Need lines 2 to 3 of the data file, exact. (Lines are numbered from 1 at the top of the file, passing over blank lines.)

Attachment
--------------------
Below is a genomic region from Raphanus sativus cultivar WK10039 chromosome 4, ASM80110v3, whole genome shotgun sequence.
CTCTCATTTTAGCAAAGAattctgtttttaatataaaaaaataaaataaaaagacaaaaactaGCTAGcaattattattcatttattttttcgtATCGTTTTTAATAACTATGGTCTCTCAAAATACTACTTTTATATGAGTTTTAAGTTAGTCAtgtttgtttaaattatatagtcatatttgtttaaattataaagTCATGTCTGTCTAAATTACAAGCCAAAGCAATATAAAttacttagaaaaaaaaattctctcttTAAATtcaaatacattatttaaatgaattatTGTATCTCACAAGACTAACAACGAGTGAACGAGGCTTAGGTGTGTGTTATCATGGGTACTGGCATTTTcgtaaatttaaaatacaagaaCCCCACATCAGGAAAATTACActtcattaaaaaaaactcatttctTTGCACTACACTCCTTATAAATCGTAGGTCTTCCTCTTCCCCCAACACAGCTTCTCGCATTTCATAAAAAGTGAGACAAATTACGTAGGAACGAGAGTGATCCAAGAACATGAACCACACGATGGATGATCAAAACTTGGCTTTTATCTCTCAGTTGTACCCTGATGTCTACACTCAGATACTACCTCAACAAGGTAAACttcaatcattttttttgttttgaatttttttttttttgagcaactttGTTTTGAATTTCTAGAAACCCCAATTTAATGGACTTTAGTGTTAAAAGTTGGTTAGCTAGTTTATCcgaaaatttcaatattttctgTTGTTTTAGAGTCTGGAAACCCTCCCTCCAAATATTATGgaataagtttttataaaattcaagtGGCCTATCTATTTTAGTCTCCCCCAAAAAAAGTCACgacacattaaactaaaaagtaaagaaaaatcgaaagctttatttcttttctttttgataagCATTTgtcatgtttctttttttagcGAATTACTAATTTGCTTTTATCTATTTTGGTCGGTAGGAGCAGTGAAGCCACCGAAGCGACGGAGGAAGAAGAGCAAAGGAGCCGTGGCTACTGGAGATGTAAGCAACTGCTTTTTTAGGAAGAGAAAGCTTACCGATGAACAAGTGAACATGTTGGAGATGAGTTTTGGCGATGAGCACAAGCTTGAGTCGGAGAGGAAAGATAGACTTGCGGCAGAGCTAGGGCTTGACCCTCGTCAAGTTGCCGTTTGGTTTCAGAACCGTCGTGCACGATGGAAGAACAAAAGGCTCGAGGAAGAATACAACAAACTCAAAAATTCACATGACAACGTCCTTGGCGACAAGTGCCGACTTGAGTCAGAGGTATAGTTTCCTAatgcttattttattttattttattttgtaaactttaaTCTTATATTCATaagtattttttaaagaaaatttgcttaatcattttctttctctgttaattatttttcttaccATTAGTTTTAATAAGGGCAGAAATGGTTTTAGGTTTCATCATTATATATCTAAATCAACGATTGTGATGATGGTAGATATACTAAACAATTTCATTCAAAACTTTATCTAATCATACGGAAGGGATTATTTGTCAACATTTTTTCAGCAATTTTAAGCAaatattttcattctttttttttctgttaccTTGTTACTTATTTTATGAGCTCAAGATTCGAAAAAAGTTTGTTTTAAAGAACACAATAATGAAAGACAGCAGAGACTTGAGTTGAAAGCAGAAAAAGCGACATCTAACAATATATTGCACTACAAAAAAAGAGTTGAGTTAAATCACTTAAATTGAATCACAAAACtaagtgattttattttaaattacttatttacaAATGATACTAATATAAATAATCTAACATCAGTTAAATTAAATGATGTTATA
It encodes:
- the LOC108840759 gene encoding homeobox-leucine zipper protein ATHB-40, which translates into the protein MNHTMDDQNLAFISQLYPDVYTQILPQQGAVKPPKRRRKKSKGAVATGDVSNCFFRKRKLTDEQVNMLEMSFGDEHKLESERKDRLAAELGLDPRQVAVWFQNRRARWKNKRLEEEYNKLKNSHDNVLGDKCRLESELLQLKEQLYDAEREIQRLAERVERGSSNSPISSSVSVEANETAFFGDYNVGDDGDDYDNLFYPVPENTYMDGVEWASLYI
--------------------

CTCTCATTTTAGCAAAGAattctgtttttaatataaaaaaataaaataaaaagacaaaaactaGCTAGcaattattattcatttattttttcgtATCGTTTTTAATAACTATGGTCTCTCAAAATACTACTTTTATATGAGTTTTAAGTTAGTCAtgtttgtttaaattatatagtcatatttgtttaaattataaagTCATGTCTGTCTAAATTACAAGCCAAAGCAATATAAAttacttagaaaaaaaaattctctcttTAAATtcaaatacattatttaaatgaattatTGTATCTCACAAGACTAACAACGAGTGAACGAGGCTTAGGTGTGTGTTATCATGGGTACTGGCATTTTcgtaaatttaaaatacaagaaCCCCACATCAGGAAAATTACActtcattaaaaaaaactcatttctTTGCACTACACTCCTTATAAATCGTAGGTCTTCCTCTTCCCCCAACACAGCTTCTCGCATTTCATAAAAAGTGAGACAAATTACGTAGGAACGAGAGTGATCCAAGAACATGAACCACACGATGGATGATCAAAACTTGGCTTTTATCTCTCAGTTGTACCCTGATGTCTACACTCAGATACTACCTCAACAAGGTAAACttcaatcattttttttgttttgaatttttttttttttgagcaactttGTTTTGAATTTCTAGAAACCCCAATTTAATGGACTTTAGTGTTAAAAGTTGGTTAGCTAGTTTATCcgaaaatttcaatattttctgTTGTTTTAGAGTCTGGAAACCCTCCCTCCAAATATTATGgaataagtttttataaaattcaagtGGCCTATCTATTTTAGTCTCCCCCAAAAAAAGTCACgacacattaaactaaaaagtaaagaaaaatcgaaagctttatttcttttctttttgataagCATTTgtcatgtttctttttttagcGAATTACTAATTTGCTTTTATCTATTTTGGTCGGTAGGAGCAGTGAAGCCACCGAAGCGACGGAGGAAGAAGAGCAAAGGAGCCGTGGCTACTGGAGATGTAAGCAACTGCTTTTTTAGGAAGAGAAAGCTTACCGATGAACAAGTGAACATGTTGGAGATGAGTTTTGGCGATGAGCACAAGCTTGAGTCGGAGAGGAAAGATAGACTTGCGGCAGAGCTAGGGCTTGACCCTCGTCAAGTTGCCGTTTGGTTTCAGAACCGTCGTGCACGATGGAAGAACAAAAGGCTCGAGGAAGAATACAACAAACTCAAAAATTCACATGACAACGTCCTTGGCGACAAGTGCCGACTTGAGTCAGAGGTATAGTTTCCTAatgcttattttattttattttattttgtaaactttaaTCTTATATTCATaagtattttttaaagaaaatttgcttaatcattttctttctctgttaattatttttcttaccATTAGTTTTAATAAGGGCAGAAATGGTTTTAGGTTTCATCATTATATATCTAAATCAACGATTGTGATGATGGTAGATATACTAAACAATTTCATTCAAAACTTTATCTAATCATACGGAAGGGATTATTTGTCAACATTTTTTCAGCAATTTTAAGCAaatattttcattctttttttttctgttaccTTGTTACTTATTTTATGAGCTCAAGATTCGAAAAAAGTTTGTTTTAAAGAACACAATAATGAAAGACAGCAGAGACTTGAGTTGAAAGCAGAAAAAGCGACATCTAACAATATATTGCACTACAAAAAAAGAGTTGAGTTAAATCACTTAAATTGAATCACAAAACtaagtgattttattttaaattacttatttacaAATGATACTAATATAAATAATCTAACATCAGTTAAATTAAATGATGTTATA
It encodes: